In the mid-November haze of 2016, top nursing home lobbyists, like much of the country, were still trying to fully grasp what had happened at the voting booth earlier that month. A person who had never held public office and who late in life converted to become a Republican had won the White House for that party.
What’s more, the Senate and House remained under GOP control. For healthcare providers who were feeling over regulated and/or battered by too many plaintiff lawsuits, this was great stuff
For nursing homes, in particular, it became a refreshing time to look forward to some regulatory stability and lessening of tensions. And a time to — finally — start looking at some goals that to date always had to be pushed aside while battling warring congressional factions.
Donald Trump could be a “good” president for the industry, we reported, based on numerous experts’ predictions and observations. The criticism came quickly. Politics! Leave it out of your reporting. Besides, this president is (allegedly) a bad guy, the critics howled.
Then it happened. After a short honeymoon, the president made nursing home lobbyists’ blood run cold. Do away with traditional Medicaid funding mechanisms, he said. I’ve never seen lobbyists, who are used to working both sides of the aisle, so panicked.
This was industry-threatening stuff, leaders fretted, and we also reported on it. Billions of dollars of public funding was at stake. Long-term care jobs and livelihoods would be in the balance.
Yet again, critics howled. Politics, they cried. As if reporting on it at all was wrong. (A broad provider coalition helped back down the administration’s thrust in this direction.)
If it’s going to affect your job or workplace, including perceptions of them, however, we’re going to tell you about it. That is our mission, as it should be for any business-to-business publisher. Is politics going to come into play? For an industry that literally owes its existence to public policy and politicians, you bet. It’s impossible not to, and to not do so would be dereliction. That’s why journalists have learned to hold steady when critics complain about certain stories. Every reader brings his or her own set of (colored) glasses, and that’s expected.
As to the issue of current politics, it’s a mixed bag, as always. Here’s a link to an excellent comparison chart from the Commonwealth Fund on the presidential candidates’ stances on “Issues important to older Americans,” including long-term care. There’s plenty to like and dislike, no matter who you are. Go ahead and compare.
Speaking of choices, earlier this week, several commenters took exception to a president-themed column written by my colleague Liza Berger. You can see it here, but a quick summary is that President Trump’s speckled history of mocking individuals jumped from certain political adversaries or a disabled person to land squarely in the nursing home realm. He shared on social media a doctored photo that showed opponent Joe Biden depicted in a wheelchair — in some kind of long-term care facility. Talk about entering our readers’ professional sphere, and in a way that contrasted starkly from welcomed COVID-19 vaccination news just a day later. That’s an easy, obvious subject for coverage.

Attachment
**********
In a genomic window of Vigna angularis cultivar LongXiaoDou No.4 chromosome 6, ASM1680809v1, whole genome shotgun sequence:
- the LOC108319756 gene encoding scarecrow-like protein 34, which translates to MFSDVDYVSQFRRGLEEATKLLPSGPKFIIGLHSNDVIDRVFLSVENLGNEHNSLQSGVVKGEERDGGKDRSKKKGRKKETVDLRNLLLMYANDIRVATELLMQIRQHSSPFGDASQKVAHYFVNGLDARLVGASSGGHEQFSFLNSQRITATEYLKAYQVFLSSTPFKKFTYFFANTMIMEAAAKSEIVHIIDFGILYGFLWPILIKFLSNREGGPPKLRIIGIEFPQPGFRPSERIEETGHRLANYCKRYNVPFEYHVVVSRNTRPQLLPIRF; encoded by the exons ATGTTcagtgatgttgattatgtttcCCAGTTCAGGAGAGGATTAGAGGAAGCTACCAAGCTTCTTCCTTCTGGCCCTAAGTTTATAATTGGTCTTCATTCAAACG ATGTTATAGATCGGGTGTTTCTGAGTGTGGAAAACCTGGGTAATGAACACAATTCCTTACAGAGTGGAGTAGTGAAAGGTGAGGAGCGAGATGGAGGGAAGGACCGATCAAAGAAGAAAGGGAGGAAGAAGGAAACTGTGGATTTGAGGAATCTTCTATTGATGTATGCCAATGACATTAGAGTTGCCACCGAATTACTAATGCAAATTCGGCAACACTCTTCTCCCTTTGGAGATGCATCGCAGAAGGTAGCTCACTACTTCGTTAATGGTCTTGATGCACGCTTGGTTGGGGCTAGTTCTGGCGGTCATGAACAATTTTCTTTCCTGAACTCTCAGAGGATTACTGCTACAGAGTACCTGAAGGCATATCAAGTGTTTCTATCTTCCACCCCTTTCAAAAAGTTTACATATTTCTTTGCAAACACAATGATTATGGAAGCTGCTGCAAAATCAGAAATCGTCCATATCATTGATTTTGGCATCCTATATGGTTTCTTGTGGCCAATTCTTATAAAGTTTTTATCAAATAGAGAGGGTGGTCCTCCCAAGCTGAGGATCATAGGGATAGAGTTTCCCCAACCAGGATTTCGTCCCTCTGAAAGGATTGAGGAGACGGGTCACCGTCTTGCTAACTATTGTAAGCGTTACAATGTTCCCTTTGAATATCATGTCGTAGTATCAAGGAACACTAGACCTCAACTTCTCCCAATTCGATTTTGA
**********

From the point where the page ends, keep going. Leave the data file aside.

This is the same guy we reported on four years ago as a likely positive influence for the long-term care industry (see opening anecdote above), and critics from the other side of the aisle came out of the woodwork to express their displeasure.
As the incumbent, Trump has commanded the majority of the publicity for most of the last four years. His administration’s positions are known, especially if you’re a regular McKnight’s reader. In those policies, you can find your good, bad and anything in between.
It must be noted that the same can be said for Joe Biden’s platform. Lest anyone think they’d be getting all roses without thorns from the “nice” candidate, I’d urge you to think again, especially if you’re in the long-term care field. Here’s a a link to the Biden-Harris policy statement on nursing homes and long-term care.
It isn’t difficult to quickly pull out a few things LTC providers have fought hard against. For example, the guy currently leading in most presidential election polls would reject liability limitations and reinstate the ban on forced arbitration agreements that came into being under the Obama administration but was put off by Trump.
Biden also says he would increase the frequency and scope of surveys and “restore levels of penalties needed to obtain compliance with quality standards.”
In other words, a Biden presidency would bring a new set of headaches to long-term care providers (if his potential administration would get its way).
So, no, don’t ever say politics doesn’t belong in stories that pertain to your job or business. To not consider their impact would be derelict, for everyone.
Tell your views
The key is: Is there an opportunity to express various opinions and views? The answer with us is unequivocally “yes.” Hundreds of long-term care professionals and stakeholders publish guest blogs and offer commentary with us each year. Our guess submission guidelines are simple and can be found here.
In brief, all one needs to do is bring issues that could affect long-term care professionals’ jobs, keep it civil (no name calling) and you’re on your way. (These are neither new nor radical concepts, by the way.)
Do so and we’ll all be better for it. And remember: It’s OK to disagree.
Follow Executive Editor James M. Berklan @JimBerklan.